I used THESE PILLARS.
Of course they need modifications to fit. They need to be shortened, the rear needs to be counterbored, the front one needs to be reamed as the front action screw is too big to fit through.... And of course the radius is too small to match the reciever for the front one. Some use flat topped pillars and bed on top of them...I'm sure that works fine and would have been much easier...I sanded it to fit by hand. [img]/ubbthreads/images/graemlins/shocked.gif[/img] Before I was done I was sure I was completely nuts.
By between the magazine and trigger are you talking about where the front of the trigger guard rests in my second pic? If so, I would say in most cases that shouldn't be needed if everything functions properly with it resting against the stock. But something you'll want to do before you mix any bedding compound is check function (magazine fit, feeding, etc) a bunch of times as you get close to the pillars' final shapes. Their depth and the angles of their bottoms locates the magazine relative to the action. If you hose it up it won't feed, the floorplate might not close, etc.
In my case with the bigger 300 RUM magazine, I found the best feeding happened when the trigger guard was slightly off the stock inletting. So I had to angle the bottom of the rear pillar such that it held the guard in that position. And in this case, no I don't think you want the front of the guard floating. Any sort of blow from rough use on it will cantilever on the rear screw and you risk breaking something. I wanted it to solidly rest on something. But putting the bedding there is the easy part and can be done after the main bedding job. The hard part is getting the angle on the rear pillar perfect so it places the trigger guard exactly where you want it.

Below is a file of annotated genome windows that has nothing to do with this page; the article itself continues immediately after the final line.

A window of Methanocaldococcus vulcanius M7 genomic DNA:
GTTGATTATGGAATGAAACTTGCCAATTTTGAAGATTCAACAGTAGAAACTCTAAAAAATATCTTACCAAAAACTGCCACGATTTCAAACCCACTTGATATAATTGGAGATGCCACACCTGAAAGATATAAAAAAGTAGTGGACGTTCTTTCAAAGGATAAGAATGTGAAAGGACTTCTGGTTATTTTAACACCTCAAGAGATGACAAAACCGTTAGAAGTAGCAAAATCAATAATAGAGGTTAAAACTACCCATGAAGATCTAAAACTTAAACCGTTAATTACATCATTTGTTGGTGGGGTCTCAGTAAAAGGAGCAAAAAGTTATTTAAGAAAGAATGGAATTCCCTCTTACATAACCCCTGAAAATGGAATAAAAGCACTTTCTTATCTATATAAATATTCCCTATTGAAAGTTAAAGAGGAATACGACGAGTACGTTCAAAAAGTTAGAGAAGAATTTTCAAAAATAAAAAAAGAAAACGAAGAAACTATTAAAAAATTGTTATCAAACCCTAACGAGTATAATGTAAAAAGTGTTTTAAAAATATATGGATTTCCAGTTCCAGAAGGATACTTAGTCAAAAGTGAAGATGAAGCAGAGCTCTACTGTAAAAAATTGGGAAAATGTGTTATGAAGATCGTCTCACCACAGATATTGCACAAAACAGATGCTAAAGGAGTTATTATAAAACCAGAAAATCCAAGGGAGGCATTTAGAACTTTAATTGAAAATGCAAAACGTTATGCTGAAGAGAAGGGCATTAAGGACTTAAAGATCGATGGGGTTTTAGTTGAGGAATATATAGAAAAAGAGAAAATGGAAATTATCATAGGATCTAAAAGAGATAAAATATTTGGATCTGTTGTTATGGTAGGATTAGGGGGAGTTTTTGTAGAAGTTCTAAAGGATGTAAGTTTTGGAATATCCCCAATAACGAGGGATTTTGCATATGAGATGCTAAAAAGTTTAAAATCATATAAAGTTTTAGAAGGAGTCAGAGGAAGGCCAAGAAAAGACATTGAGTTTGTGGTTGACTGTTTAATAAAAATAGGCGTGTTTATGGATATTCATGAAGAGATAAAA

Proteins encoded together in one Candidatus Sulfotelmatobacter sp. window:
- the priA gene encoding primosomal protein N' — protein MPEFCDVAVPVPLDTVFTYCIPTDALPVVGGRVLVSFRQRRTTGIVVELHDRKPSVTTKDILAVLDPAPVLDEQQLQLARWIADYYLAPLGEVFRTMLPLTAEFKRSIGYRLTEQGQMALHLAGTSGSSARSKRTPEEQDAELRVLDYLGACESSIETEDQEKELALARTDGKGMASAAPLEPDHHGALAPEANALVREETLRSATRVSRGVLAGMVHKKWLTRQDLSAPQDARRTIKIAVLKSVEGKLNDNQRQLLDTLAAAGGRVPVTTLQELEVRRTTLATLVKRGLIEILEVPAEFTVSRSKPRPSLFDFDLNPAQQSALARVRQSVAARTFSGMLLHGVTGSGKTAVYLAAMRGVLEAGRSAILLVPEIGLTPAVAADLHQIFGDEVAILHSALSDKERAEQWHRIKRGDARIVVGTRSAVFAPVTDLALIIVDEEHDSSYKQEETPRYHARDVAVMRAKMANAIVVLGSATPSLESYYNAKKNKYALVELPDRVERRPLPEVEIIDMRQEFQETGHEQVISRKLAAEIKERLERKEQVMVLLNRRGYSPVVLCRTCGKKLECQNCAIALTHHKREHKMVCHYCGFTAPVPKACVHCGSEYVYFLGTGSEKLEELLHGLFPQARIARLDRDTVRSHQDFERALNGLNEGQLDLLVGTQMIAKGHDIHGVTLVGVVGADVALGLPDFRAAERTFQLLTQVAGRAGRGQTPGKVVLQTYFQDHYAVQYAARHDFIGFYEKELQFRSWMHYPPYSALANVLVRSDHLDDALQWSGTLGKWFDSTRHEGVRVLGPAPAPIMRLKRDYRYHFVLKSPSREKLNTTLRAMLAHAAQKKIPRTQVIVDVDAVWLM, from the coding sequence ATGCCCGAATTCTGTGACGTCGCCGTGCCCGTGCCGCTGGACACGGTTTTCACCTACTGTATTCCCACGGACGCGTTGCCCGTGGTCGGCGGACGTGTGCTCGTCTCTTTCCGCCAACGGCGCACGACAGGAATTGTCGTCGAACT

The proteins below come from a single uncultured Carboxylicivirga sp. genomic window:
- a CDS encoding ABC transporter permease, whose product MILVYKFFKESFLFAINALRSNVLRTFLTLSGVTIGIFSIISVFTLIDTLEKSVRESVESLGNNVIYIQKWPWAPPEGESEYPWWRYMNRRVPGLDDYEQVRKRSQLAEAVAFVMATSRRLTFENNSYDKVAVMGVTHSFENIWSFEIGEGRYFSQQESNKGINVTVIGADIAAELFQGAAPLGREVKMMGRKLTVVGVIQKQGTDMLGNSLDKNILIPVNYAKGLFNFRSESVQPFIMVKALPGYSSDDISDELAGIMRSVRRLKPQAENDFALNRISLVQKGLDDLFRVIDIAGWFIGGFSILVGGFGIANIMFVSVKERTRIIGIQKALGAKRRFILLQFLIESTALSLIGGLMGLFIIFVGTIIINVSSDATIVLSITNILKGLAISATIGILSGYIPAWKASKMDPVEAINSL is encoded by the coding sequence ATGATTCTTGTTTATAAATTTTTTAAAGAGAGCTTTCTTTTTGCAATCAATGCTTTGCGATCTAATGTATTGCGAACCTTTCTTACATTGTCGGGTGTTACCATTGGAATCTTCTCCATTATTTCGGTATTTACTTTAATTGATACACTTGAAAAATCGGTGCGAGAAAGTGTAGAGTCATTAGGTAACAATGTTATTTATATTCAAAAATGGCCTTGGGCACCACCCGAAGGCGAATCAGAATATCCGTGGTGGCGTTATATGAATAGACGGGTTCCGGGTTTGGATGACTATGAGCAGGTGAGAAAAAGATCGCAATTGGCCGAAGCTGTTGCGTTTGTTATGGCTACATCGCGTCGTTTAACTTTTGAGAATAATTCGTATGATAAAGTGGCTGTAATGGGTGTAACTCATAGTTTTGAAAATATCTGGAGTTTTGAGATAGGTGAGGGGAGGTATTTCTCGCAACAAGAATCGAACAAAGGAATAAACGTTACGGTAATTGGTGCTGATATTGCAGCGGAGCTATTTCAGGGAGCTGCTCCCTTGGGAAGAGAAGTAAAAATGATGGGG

Even without that problem it's sort of "nice" to have the trigger guard "snap" into place solidly when you put it on and not wiggle around as you tighten the screw. The McMillan inletting was enough wider than the guard there that there was some side to side play. That's your floorplate latch and if it's cocked to one side or the other it won't snap closed as smoothly. When I put in the bedding, I located the trigger guard in the inletting exactly where it lined up with the floorplate the best with a couple of really narrow strips of tape and let bedding fill in the sides where the tape wasn't. So now it only goes on centered in the bedding and there's no lateral play. This also makes snapping the floorplate open/closed feel a lot more solid.
As you can see, it's quite a job. If you want to tackle it, that's great. But keep in mind you can always send the works to McMillan if you don't want to take it on.